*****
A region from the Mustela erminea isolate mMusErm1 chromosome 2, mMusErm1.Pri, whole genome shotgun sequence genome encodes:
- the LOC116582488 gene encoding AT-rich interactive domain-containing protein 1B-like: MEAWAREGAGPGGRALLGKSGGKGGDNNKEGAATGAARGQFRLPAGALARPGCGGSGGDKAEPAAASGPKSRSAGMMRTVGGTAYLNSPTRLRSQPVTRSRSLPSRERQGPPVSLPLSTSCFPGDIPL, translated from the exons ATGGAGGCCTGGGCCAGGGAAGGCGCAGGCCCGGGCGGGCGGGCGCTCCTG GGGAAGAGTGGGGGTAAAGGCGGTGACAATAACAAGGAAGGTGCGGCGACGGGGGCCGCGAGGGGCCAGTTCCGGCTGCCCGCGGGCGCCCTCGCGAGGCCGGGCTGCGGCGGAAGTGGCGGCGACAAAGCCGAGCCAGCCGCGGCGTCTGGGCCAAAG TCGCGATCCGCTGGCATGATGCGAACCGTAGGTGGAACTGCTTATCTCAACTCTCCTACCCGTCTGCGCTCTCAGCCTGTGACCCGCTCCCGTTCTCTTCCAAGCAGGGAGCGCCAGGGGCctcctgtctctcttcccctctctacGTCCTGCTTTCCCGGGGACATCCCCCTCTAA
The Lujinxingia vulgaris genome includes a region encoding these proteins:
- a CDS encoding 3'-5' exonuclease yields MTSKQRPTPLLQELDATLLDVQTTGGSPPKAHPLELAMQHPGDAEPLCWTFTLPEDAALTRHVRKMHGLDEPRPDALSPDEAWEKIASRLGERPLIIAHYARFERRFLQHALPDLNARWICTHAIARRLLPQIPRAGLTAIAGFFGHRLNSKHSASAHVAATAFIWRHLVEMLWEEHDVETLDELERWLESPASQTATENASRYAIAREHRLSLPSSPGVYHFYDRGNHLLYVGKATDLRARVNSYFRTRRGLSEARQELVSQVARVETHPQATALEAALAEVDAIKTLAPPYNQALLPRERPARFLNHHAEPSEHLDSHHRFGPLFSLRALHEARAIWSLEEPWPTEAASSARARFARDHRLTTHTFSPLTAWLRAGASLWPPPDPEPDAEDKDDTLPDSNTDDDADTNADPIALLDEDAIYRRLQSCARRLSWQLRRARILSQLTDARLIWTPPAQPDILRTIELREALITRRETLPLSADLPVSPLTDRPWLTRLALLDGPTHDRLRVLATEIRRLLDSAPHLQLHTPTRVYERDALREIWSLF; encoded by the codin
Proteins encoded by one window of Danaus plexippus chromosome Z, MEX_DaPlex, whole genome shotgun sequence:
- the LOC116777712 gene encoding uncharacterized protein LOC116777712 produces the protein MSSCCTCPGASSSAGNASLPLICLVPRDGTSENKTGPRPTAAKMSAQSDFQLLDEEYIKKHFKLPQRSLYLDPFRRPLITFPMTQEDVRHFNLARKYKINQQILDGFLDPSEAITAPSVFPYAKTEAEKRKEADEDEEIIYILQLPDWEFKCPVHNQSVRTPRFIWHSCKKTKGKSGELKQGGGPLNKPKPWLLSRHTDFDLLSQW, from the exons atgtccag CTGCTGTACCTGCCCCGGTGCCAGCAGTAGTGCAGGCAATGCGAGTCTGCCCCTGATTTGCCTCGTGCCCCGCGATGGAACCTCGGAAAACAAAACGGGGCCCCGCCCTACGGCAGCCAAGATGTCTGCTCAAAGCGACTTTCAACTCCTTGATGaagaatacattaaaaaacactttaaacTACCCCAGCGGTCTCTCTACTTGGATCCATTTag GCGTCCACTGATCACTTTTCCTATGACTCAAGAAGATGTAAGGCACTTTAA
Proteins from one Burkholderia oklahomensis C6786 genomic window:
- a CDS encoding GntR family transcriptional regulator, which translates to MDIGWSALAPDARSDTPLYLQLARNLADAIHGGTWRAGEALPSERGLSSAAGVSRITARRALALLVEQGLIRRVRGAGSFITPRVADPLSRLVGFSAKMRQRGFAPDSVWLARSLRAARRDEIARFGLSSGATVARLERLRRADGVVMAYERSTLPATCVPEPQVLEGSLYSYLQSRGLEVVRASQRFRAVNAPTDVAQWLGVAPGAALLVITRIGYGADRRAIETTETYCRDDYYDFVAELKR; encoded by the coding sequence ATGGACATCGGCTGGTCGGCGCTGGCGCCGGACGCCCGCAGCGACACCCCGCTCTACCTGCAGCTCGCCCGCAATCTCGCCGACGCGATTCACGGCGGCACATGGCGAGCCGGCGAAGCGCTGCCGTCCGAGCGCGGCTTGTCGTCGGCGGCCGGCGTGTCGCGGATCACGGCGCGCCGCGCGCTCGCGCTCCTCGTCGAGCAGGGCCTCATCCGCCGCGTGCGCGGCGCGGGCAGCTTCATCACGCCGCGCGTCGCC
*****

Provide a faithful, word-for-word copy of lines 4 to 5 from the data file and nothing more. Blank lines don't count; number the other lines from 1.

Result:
- a CDS encoding 3'-5' exonuclease yields MTSKQRPTPLLQELDATLLDVQTTGGSPPKAHPLELAMQHPGDAEPLCWTFTLPEDAALTRHVRKMHGLDEPRPDALSPDEAWEKIASRLGERPLIIAHYARFERRFLQHALPDLNARWICTHAIARRLLPQIPRAGLTAIAGFFGHRLNSKHSASAHVAATAFIWRHLVEMLWEEHDVETLDELERWLESPASQTATENASRYAIAREHRLSLPSSPGVYHFYDRGNHLLYVGKATDLRARVNSYFRTRRGLSEARQELVSQVARVETHPQATALEAALAEVDAIKTLAPPYNQALLPRERPARFLNHHAEPSEHLDSHHRFGPLFSLRALHEARAIWSLEEPWPTEAASSARARFARDHRLTTHTFSPLTAWLRAGASLWPPPDPEPDAEDKDDTLPDSNTDDDADTNADPIALLDEDAIYRRLQSCARRLSWQLRRARILSQLTDARLIWTPPAQPDILRTIELREALITRRETLPLSADLPVSPLTDRPWLTRLALLDGPTHDRLRVLATEIRRLLDSAPHLQLHTPTRVYERDALREIWSLF; encoded by the codin
Proteins encoded by one window of Danaus plexippus chromosome Z, MEX_DaPlex, whole genome shotgun sequence: